It can feel very overwhelming to feel that someone you care about may be struggling with an eating disorder, it is important to remember however that that help and treatment is available and recovery is always possible.

Try not to panic and remember - you are not alone.

First of all, it is important to remember that eating disorders are serious psychological illnesses and that no-one chooses to develop an eating disorder. An eating disorder is best understood as a coping mechanism for dealing with difficult emotions and feelings. As such, it is not something that the person can let go of easily, it can take time. Thinking about eating disorders in this way may help you as you talk with the person you are worried about. Eating disorders strive on silence and secrecy so it is very important that you do talk to the person that you are worried about. Denial is very common with people affected by eating disorders and they may not be aware that they have a problem, it is possible that the person may not feel happy about you bringing the subject up. Try and remind yourself that this denial is very much part of the illness. 

Below are a few tips on approaching someone you are worried about:

  • Get informed: There are many unhelpful myths and misconceptions about what eating disorders are. It is important that you read as much factual and reliable information as you can. Have a look at our section ‘Eating Disorders’ for useful information. Feel free to contact EDA (N.I.) also if you have any concerns or queries and we will try our best to support you. 
  • Pick a suitable time and place: Choose a time to bring up the conversation when you know that you will both have enough time to talk and you will not need to cut the conversation short. Choose a place whereby the person will feel comfortable and safe should they choose to open up about any difficulties or concerns that they may have. Before, during and after meals are generally not a good time to bring up the topic.
  • An eating disorder is a coping mechanism: Reminding yourself of this can help to direct your conversation. Try and not focus on food, weight and shape but rather – ask the person how they are, ask them how they are feeling, ask them to try and help you understand. Focusing on food and weight may cause sensitivities which may lead to conflict and the conversation shutting down.
  • Let the person know how you are feeling: Be open and honest, let them know that you are there for them
  • Be aware of language: Try and use non-judgemental language that does not afford blame or criticism. An eating disorder is a serious psychological illness that no-one chooses.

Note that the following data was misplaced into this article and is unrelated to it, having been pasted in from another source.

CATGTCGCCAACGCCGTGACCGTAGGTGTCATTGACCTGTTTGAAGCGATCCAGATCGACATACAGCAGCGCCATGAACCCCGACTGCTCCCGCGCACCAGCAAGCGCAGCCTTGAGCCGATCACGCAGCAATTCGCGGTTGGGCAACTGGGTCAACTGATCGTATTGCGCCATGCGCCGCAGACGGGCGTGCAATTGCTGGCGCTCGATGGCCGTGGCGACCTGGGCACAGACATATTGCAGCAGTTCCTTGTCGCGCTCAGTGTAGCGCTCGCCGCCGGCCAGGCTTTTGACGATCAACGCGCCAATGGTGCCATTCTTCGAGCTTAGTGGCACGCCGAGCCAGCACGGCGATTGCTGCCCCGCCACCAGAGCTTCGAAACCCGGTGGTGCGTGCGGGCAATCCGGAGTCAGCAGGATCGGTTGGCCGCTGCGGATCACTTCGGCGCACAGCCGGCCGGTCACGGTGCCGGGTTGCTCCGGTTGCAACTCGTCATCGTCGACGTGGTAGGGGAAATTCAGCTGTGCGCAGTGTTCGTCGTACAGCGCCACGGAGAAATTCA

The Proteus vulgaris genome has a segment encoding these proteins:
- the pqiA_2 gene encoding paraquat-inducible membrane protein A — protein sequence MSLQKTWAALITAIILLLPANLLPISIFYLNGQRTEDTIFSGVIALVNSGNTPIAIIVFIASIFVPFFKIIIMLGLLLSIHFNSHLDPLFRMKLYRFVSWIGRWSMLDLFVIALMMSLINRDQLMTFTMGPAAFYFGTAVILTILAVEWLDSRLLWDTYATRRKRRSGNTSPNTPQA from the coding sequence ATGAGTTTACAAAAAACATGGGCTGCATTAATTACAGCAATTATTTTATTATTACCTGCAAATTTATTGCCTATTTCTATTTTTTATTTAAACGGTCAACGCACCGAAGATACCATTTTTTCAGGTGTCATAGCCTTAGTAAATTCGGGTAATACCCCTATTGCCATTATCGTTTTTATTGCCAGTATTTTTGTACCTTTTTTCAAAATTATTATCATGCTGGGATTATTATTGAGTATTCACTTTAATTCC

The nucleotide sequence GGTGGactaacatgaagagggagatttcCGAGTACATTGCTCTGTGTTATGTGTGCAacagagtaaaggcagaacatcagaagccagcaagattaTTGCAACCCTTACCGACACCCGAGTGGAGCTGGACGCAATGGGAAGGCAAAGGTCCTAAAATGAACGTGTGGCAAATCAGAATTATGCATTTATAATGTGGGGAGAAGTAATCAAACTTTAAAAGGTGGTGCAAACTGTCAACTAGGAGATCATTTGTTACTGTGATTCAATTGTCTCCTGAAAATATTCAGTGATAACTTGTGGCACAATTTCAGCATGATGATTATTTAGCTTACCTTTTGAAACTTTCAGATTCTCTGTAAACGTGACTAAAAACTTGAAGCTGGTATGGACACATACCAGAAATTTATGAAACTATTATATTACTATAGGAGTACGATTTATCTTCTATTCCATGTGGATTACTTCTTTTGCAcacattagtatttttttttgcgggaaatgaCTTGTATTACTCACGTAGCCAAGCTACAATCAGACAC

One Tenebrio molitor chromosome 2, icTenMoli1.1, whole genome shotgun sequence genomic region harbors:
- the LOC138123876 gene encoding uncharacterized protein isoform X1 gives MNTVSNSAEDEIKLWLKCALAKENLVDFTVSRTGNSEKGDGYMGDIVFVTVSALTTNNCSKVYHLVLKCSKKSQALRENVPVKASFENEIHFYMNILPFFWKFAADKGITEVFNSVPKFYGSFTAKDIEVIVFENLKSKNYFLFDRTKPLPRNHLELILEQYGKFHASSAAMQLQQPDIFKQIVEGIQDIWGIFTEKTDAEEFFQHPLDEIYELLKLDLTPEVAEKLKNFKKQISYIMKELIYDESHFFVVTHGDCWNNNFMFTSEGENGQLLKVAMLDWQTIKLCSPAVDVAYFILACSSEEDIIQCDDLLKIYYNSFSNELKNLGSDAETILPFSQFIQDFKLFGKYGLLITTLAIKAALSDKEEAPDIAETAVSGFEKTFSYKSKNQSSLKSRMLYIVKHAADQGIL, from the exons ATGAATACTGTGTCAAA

• Try not to pressure them for instant changes: This can be very difficult for both of you. You just want your loved one to be happy and healthy so it is understandable that you want an immediate ‘fix’. Recovery from an eating disorder however is not straightforward and can take time. The eating disorder is ultimately a coping mechanism, change can therefore be very frightening for the person, letting go can be very anxiety provoking and frightening, it takes time. 
  • Try and avoid making assumptions as to why they may be struggling with an eating disorder. Eating disorders are very complex and can come about as a result of many potential factors. 
  • It can be helpful to try and separate your loved one from the eating disorder which is manipulating their thinking and behaviours.  Separating the unwell eating disorder part of your loved one from the healthy part can be helpful.
  • Composure: Try and remain calm, avoid getting angry and giving ‘well intentioned’ ultimatums in the hope that that will make them get better. Eating disorders are much more complex than that.
  • Be prepared for denial: The person may get angry, try and not take it personal and try and not be put off trying to help them. Remind them that you want to try help them.
  • Approach again: If you are met with hostility and anger, it may be difficult to think about approaching the person again at a later date. But, silence and not talking about it is not the answer and it will not help. 
  • If the person does feel and accept that they have a problem encourage them to seek help and see their G.P as soon as possible as the earlier treatment is accessed the better the outcome. Let them know of our services and encourage them to contact us for support. 

Remember, you are not alone. Eating Disorders Association (N.I.) are here to support you and your loved one. Feel free to contact us at any time.

See our Leaflet – ‘Approaching Someone’ for more info.

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